• Thursday, July 25, 2024


Football clubs found to bridge social divides, new study shows

Eighty per cent of those who attend live games see their local professional football club as an important part of their local identity.

Representational image from iStock

By: Vivek Mishra

A recent study shows that football clubs play a crucial role in uniting communities and tackling social division.

Conducted by the integration think tank British Future, the study highlights football’s ability to foster pride across different social groups.

Research for the ‘Shared Goals’ project, involving clubs like Brentford FC and Huddersfield Town, emphasises football’s power in strengthening local identities.

“Football has a unique power to reach across divides in our diverse society, uniting people around a shared identity and pride in the place where they live,” Jake Puddle, a researcher at British Future said.

Eighty per cent of those who attend live games see their local professional football club as an important part of their local identity, and nearly four in ten people (37 per cent) who don’t regularly attend games agree.

The findings also show that nearly six in ten adults (57 per cent) in Britain support a football team and nearly four in ten (37 per cent) support their local club.

The study shows that club football spans ethnic divides, with 55 per cent of Asian adults and 70 per cent of black adults supporting a team. Support also ranges across political divides and includes people with different views about migration and diversity.

Whether attending live matches or following their teams from afar, fans across demographics view their clubs as symbols of pride and unity. “The findings have underlined the importance of inclusion to our fans and the sense of pride they have in the club,” said Rhiannon Maher, equity, diversity & inclusion manager at Brentford FC.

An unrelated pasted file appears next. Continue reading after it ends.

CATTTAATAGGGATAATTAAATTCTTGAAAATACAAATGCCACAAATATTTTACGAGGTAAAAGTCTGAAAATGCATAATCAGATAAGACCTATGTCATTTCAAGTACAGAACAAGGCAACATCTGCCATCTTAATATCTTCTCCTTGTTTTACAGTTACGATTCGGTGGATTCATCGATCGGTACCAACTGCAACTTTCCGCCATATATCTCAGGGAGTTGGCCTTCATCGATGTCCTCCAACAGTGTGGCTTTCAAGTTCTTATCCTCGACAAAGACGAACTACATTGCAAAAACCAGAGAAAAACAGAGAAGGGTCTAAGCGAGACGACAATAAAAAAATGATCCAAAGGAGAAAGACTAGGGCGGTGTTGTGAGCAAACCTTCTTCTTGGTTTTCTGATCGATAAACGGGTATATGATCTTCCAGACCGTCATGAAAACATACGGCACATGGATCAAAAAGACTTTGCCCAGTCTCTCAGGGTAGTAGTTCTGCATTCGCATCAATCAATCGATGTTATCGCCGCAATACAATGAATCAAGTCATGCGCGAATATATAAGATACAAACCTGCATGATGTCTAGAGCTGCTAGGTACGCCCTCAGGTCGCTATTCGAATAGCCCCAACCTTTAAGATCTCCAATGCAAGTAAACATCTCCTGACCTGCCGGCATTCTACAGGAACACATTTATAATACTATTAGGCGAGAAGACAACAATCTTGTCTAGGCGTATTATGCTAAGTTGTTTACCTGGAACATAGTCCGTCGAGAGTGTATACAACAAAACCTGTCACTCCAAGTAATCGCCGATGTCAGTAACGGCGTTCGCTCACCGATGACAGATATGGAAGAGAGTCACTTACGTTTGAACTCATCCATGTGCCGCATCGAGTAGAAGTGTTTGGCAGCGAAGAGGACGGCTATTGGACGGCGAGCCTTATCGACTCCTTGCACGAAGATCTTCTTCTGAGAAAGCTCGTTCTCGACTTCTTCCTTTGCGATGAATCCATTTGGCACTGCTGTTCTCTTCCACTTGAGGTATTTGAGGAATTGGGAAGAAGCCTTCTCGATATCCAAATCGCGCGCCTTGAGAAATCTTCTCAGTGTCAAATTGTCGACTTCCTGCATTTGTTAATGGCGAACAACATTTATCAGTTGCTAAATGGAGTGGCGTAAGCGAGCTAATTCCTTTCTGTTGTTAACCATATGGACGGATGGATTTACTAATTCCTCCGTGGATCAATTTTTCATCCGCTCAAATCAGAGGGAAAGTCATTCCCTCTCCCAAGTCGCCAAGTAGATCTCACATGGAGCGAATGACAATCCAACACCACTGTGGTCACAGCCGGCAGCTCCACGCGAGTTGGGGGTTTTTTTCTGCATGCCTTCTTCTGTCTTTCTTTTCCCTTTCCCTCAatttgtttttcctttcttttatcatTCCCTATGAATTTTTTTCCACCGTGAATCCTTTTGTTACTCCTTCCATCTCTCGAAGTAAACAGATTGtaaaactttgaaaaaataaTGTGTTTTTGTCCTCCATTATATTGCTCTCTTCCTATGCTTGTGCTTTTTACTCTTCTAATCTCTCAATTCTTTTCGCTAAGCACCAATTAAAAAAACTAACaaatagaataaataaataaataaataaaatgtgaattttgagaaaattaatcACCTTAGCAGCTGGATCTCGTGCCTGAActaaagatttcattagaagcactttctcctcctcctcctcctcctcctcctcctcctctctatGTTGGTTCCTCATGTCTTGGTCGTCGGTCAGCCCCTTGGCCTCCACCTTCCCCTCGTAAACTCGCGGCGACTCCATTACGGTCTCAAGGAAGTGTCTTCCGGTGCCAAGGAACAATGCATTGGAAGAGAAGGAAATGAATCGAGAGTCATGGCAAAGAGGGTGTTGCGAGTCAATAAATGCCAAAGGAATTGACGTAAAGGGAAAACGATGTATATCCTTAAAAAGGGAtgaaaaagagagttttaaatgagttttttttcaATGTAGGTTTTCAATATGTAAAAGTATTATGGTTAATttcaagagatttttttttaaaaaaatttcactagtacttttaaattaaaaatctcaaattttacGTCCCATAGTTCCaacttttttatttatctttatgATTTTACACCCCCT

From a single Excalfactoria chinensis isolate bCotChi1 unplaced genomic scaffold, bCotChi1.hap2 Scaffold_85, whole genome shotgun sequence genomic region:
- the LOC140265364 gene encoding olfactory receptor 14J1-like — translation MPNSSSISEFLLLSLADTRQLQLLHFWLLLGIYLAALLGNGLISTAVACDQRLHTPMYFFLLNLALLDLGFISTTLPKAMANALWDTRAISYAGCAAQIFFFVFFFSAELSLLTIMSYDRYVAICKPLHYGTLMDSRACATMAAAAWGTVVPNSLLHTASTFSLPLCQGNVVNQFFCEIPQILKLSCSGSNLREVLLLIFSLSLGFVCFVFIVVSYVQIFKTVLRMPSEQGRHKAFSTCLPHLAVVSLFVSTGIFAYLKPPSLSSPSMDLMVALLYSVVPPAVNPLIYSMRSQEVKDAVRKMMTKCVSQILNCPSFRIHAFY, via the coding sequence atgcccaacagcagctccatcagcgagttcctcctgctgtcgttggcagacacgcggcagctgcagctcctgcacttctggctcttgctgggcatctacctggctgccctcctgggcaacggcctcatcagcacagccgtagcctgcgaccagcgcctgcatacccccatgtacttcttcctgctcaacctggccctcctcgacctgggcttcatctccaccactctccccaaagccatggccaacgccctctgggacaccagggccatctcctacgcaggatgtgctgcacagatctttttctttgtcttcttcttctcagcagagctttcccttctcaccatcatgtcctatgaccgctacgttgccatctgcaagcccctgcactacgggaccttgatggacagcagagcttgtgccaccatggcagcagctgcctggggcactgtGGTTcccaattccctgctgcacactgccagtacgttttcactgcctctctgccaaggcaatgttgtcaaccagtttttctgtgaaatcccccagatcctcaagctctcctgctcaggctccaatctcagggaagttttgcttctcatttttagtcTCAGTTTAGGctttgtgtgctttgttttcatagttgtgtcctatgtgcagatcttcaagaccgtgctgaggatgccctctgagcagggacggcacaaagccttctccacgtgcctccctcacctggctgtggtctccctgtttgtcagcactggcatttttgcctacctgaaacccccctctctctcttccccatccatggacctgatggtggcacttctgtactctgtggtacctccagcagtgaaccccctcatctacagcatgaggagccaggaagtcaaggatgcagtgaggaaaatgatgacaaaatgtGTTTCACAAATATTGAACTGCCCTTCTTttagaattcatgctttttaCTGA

Seven in ten people who attend live matches and 44 per cent of armchair fans agree that “I would feel I had more in common with somebody if I knew they supported my local professional football club,” the study finds.

However, there’s room for improvement, particularly in ensuring inclusivity for ethnic minorities. Ethnic minorities, in particular, express concerns about inclusivity within football environments.

To address these challenges, the study recommends enhancing communication of inclusive values and promoting family-friendly experiences at stadiums.

The study’s findings paint a compelling picture of football clubs as agents of social change, bridging divides and fostering inclusivity within communities.

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